Archive for 'Arts and Science'

Program details from last year’s cannibalism conference

Thursday, September 19th, 2019

Here’s the program (downloadable!) from last year’s cannibalism conference at the University of Leeds.

The lunch break was from 12:45-13:45.

Evaluating the Value of Thoughts and Prayers [study]

Wednesday, September 18th, 2019

What is one to think about words about thoughts about prayers and thoughts? A new study tries to tease out the answer.

The study is: “The Value of Thoughts and Prayers,” Linda Thunström and Shiri Noy, Proceedings of the National Academy of Sciences, epub 2019.

The authors, at the University of Wyoming, explain:

“A standard response of both policy makers and private citizens to hardships—from natural disasters to mass shootings—is to offer “thoughts and prayers.” Critics argue that such gestures are meaningless and may obstruct structural reforms intended to mitigate catastrophes. In this study, we elicit the value of receiving thoughts and prayers from strangers following adversity. We find that Christians value thoughts and prayers from religious strangers and priests, while atheists and agnostics are “prayer averse”—willing to pay to avoid receiving prayers. Furthermore, while indifferent to receiving thoughts from other secular people, they negatively value thoughts from Christians.”

(Thanks to Mason Porter for bringing this to our attention.)

Seeing Spider/Antman Movies Lessen Fear of Bugs?

Tuesday, September 17th, 2019

What power over the minds of humans lurks in bug-human-hybrid superhero movies? One study, at least, asks that question.

The study is: ” ‘Spidey Can’: Preliminary Evidence Showing Arachnophobia Symptom Reduction Due to Superhero Movie Exposure,” Yaakov S.G. Hoffman, Shani Pitcho-Prelorentzos, Lia Ring, and Menachem Ben-Ezra, Frontiers in Psychiatry, epub 2019. The authors, at Bar-Ilan University and Ariel University, Israel, explain:

“Fear of insects, mainly spiders, is considered one of the most common insect phobias. However, to date, no conducted studies have examined the effects of phobic stimulus exposure (spiders/ants) within the positive context of superhero movies, such as Spider-Man or Ant-Man. A convenience sample of 424 participants divided into four groups watched different clips. Two intervention groups (Spider-Man/Ant-Man) and two control groups (Marvel opening/natural scene) were measured twice (pre–post intervention)…. Reduction in phobic symptoms was significant in the Spider-Man and Ant-Man groups in comparison to the control groups. Seven-second exposure to insect-specific stimuli within a positive context reduces the level of phobic symptoms.”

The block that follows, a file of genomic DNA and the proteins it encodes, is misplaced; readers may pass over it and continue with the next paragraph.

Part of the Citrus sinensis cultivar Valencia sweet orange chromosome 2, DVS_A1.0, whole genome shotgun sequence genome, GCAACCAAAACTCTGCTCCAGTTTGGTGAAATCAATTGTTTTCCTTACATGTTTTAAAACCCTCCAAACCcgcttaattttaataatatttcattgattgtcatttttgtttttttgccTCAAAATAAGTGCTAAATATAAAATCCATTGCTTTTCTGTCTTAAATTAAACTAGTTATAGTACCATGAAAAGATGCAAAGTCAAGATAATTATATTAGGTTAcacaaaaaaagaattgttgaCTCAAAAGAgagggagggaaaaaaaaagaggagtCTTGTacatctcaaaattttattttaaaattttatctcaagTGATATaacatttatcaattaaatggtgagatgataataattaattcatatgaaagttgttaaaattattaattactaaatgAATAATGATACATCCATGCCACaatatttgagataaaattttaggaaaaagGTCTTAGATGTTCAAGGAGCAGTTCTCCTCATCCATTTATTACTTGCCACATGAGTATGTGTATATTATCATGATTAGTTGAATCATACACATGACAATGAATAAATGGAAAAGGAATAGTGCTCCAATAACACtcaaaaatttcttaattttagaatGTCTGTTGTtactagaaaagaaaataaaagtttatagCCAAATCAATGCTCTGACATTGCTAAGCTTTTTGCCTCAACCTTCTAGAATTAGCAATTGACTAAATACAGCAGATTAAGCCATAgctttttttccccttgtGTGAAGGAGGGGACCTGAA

Recent progress in cat-video studies

Monday, September 16th, 2019

The first peer-reviewed academic study to investigate and document the internet’s cat-video-proliferation-phenomenon might well [we think] be :

Do Cats Know They Rule YouTube? Surveillance and the Pleasures of Cat Videos by Radha O’Meara, in the M/C Journal, Vol. 17, Issue 2, 2014.

Since then, the prevalence of scholarly investigations which reference internet cat videos has not abated. Here’s a partial list [no particular order] :

● Emotion regulation, procrastination, and watching cat videos online: Who watches Internet cats, why, and to what effect?  Computers in Human Behavior, Volume 52, November 2015, Pages 168-176.

● It’s Not All Cat Videos : Moving beyond legacy media and tackling the challenges of mapping news values on digital native websites Digital Journalism, Volume 6, 2018 – Issue 8.

● Cat Videos and the Superflat Cinema of Attractions, Film Criticism, Volume 40, Issue 2, July 2016.

● Not Just Silly Cat Videos: Exploring Student Knowledge Sharing via Social Media Association for Information Systems, Conferences, AMCIS2015 , ISEdu, 6.

● What can science researchers, practitioners learn from the success of cat videos? CSA News (Crop Science America), Oct 2017.

● A Note From the Digital Scholarship Editor: Digital Media Scholarship—Beyond Viral Cat Videos Journal of Family Theory, Volume 7, Issue 3.

● QoE matters more than QoS: Why people stop watching cat videos IEEE INFOCOM 2016 – The 35th Annual IEEE International Conference on Computer Communications.

[Research research by Martin Gardiner]

Watch the Full Ig Nobel Ceremony

Friday, September 13th, 2019

The 29th First Annual Ig Nobel Prize ceremony was a riotous festival of scientific fun! Watch the full ceremony below!

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